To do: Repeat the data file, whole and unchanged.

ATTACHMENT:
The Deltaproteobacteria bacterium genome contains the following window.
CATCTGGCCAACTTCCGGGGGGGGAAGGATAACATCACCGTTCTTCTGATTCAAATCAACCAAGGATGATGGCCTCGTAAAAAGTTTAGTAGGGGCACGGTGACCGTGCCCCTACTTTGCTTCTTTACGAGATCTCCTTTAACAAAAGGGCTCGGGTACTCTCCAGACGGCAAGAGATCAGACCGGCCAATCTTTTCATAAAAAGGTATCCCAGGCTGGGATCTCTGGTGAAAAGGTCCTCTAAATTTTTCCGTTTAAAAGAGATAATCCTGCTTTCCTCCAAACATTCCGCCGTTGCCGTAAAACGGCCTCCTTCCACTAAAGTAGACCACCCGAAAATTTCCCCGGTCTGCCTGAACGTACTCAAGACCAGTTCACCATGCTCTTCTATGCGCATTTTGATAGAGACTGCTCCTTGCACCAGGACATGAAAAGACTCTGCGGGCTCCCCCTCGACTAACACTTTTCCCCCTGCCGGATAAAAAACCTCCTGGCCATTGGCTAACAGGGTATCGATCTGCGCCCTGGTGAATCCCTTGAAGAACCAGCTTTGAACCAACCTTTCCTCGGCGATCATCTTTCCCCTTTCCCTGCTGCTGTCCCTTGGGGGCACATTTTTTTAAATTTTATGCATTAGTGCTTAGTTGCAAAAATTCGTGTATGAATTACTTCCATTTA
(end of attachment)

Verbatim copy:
The Deltaproteobacteria bacterium genome contains the following window.
CATCTGGCCAACTTCCGGGGGGGGAAGGATAACATCACCGTTCTTCTGATTCAAATCAACCAAGGATGATGGCCTCGTAAAAAGTTTAGTAGGGGCACGGTGACCGTGCCCCTACTTTGCTTCTTTACGAGATCTCCTTTAACAAAAGGGCTCGGGTACTCTCCAGACGGCAAGAGATCAGACCGGCCAATCTTTTCATAAAAAGGTATCCCAGGCTGGGATCTCTGGTGAAAAGGTCCTCTAAATTTTTCCGTTTAAAAGAGATAATCCTGCTTTCCTCCAAACATTCCGCCGTTGCCGTAAAACGGCCTCCTTCCACTAAAGTAGACCACCCGAAAATTTCCCCGGTCTGCCTGAACGTACTCAAGACCAGTTCACCATGCTCTTCTATGCGCATTTTGATAGAGACTGCTCCTTGCACCAGGACATGAAAAGACTCTGCGGGCTCCCCCTCGACTAACACTTTTCCCCCTGCCGGATAAAAAACCTCCTGGCCATTGGCTAACAGGGTATCGATCTGCGCCCTGGTGAATCCCTTGAAGAACCAGCTTTGAACCAACCTTTCCTCGGCGATCATCTTTCCCCTTTCCCTGCTGCTGTCCCTTGGGGGCACATTTTTTTAAATTTTATGCATTAGTGCTTAGTTGCAAAAATTCGTGTATGAATTACTTCCATTTA